James McBride
Edward P. Jones
Paule Marshall
Toni Morrison
Gloria Naylor
ZZ Packer
Caryl Phillips
Lalita Tademy
Alice Walker
Colson Whitehead

Eleanor Taylor Bland
Stephen L. Carter
Gar Anthony Haywood
Yolanda Jo
Barbara Neely
Hugh Holton
Walter Mosley
Valerie Wilson Wesley
Paula Woods

Urban Fiction
Chris Abani
Michael Baisden
J. California Cooper
E. Lynn Harris
Donald Goines
Sister Soujah
Vickie Stringer
Nikki Turner
Carl Weber
John Wideman

Wednesday, February 04, 2009

The Value of a Cultural Education

The Iraqi National Library Director, Dr. Saad Eskander, has had my attention for some time now. Dr. Eskander has been working to restore the Iraqi National Library and Archive (INLA) after it was burned and looted in 2003 by Americans, Sadaam loyalists, Iraqi citizens, and professional thieves. Dr. Eskander estimates that 60% of the archival materials and 95% of the rare books collection were either stolen or destroyed. In particular, he has called on an American organization with strong ties to former President Bush and a number of neoconservative think tanks, the Iraq Memory Foundation, to return an estimated 100 million pages of archival material that was seized by American troops. In order for Iraq to rebuild itself, Dr. Eskander believes a library is essential. He has talked at length with many American news organizations about the value of a library and archive in preserving culture, sharing culture, and providing a “cultural education”. He emphasizes the importance of cultural education in rebuilding a society and combating religious fundamentalism.

Dr. Eskander’s dedication to the INLA has not been without significant struggle. He and his staff have suffered through death threats, sniper attacks, further looting and the like. You can read many of the articles and profiles out there on Saad Eskander in the library’s databases and on the internet. Here is just a sampling:

“The Baghdad Librarian’s Story”
BBC profile of Dr. Eskander

Profile of Dr. Eskander, his work, and his struggle from The Guardian
Blog Dr, Eskander kept between Nov. 2006 to July 2007

INLA homepage including photos of the destruction and reconstruction of the library

“Iraq Records Spark Controversy”
“Millions of Saddam Hussein's records could soon be accessible at the Hoover Institution on War, Revolution, and Peace at Stanford University, but the plan has been criticized by the director of the Iraq National Library and Archives (INLA).”*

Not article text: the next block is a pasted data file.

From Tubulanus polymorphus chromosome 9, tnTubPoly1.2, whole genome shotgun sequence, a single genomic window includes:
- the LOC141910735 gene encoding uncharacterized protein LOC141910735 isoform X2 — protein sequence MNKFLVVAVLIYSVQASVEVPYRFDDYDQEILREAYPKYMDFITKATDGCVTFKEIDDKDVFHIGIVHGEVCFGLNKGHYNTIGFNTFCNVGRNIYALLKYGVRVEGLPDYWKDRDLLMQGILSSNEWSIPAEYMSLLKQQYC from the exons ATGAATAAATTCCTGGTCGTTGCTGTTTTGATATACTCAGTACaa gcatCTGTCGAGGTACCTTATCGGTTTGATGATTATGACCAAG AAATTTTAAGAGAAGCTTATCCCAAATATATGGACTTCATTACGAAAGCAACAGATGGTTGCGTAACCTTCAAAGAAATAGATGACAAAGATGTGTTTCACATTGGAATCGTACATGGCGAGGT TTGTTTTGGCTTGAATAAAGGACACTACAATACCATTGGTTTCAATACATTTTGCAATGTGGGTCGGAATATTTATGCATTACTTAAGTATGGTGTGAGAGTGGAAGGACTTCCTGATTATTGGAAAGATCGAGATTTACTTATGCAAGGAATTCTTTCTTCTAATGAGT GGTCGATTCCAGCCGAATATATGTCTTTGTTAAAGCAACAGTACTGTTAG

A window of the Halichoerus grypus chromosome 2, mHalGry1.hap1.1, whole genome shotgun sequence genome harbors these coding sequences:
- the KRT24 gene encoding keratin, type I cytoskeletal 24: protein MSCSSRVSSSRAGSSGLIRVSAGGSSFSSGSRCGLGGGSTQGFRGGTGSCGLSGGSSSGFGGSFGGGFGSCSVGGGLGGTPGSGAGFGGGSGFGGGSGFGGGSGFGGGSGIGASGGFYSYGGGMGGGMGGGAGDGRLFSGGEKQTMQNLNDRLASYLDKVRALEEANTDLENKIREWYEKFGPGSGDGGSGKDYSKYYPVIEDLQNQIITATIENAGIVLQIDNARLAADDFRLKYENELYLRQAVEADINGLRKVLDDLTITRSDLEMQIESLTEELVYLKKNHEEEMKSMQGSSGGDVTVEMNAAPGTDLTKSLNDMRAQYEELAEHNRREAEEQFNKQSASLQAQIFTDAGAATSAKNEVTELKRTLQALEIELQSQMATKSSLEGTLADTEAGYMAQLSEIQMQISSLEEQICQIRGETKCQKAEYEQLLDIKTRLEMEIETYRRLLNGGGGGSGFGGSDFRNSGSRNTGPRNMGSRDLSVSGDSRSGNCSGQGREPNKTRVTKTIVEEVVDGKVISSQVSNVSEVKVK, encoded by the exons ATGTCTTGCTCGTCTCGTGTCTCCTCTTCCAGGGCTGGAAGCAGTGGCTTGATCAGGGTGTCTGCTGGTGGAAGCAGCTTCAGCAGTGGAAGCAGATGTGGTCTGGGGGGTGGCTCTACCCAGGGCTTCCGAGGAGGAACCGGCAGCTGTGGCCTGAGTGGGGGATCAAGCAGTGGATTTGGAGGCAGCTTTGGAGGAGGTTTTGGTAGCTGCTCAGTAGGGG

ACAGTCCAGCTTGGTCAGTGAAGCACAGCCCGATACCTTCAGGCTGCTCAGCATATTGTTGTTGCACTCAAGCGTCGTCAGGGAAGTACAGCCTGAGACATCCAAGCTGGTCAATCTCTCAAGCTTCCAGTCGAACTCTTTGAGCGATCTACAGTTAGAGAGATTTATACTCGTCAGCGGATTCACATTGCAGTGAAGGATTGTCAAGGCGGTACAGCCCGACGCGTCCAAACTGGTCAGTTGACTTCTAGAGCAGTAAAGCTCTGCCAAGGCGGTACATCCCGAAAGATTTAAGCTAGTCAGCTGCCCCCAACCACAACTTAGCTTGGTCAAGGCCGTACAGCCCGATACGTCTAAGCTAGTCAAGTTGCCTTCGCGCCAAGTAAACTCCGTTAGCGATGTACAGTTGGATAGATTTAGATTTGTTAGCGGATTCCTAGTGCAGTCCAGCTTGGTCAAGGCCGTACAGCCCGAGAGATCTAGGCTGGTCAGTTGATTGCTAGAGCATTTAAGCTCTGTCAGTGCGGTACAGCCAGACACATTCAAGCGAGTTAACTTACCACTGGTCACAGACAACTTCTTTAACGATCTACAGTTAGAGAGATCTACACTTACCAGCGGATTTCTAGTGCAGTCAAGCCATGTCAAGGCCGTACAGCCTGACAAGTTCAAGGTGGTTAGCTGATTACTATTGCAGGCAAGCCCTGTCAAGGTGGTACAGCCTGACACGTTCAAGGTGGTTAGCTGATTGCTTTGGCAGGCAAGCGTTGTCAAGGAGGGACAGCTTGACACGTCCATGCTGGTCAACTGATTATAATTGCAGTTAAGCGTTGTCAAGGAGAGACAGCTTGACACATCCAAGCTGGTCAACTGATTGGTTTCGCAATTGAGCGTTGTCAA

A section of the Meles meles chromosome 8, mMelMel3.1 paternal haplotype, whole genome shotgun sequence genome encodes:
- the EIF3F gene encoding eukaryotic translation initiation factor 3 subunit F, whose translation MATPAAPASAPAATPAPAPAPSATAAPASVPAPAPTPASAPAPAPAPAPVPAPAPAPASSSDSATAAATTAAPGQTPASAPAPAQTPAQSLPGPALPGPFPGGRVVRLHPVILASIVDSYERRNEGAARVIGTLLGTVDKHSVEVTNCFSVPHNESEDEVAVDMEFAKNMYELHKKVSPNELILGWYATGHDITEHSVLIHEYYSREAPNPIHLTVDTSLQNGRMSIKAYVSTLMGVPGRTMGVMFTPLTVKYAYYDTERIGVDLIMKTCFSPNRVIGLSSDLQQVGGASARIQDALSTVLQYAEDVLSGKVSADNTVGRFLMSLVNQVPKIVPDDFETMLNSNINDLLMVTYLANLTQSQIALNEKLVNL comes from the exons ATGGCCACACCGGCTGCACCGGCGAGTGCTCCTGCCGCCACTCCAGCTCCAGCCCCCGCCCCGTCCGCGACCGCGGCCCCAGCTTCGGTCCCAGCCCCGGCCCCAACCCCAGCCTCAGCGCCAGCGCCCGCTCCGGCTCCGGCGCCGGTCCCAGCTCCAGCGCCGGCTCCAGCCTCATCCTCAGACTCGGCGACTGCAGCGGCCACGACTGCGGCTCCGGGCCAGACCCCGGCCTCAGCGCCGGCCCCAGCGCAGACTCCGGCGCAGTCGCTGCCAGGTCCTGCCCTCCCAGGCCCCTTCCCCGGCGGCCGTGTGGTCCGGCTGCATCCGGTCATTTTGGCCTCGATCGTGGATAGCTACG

*To read this article search from Factiva, log in with your library card number, and search for the title of the article.

“Iraq’s Cultural Curators Defy Sectarian Unrest”
NPR piece on Dr. Eskander and the INLA

From Academic Search Complete, Saad Eskander’s keynote speech to the Internet Librarian International 2004 conference

Books of Interest

Monday, February 02, 2009

The Book to Movie Biz

Adapting novels to film once again proved to be a winning formula for Oscar nominations in major categories.

The Curious Case of Benjamin Button, based on a story by F. Scott Fitzgerald, was nominated for best picture, best director (David Fincher), best actor (Brad Pitt), best supporting actress (Taraji P. Henson) and best adapted screenplay.

Slumdog Millionaire, based upon Vikas Swarup's novel Q&A, was nominated for best picture, best director (Danny Boyle) and best adapted screenplay.

The Reader, based upon Bernhard Schlink's novel, was nominated for best picture, best director (Stephen Daldry), best actress (Kate Winslet) and best adapted screenplay.

Revolutionary Road, based upon the novel by Richard Yates, was nominated for best supporting actor (Michael Shannon), best art direction and best costume design.

Other new or coming soon movies based on books are:



The Spirit

Yes Man

The Watchmen

Angels and Demons

Atlas Shrugged

Deal Breaker


The Lovely Bones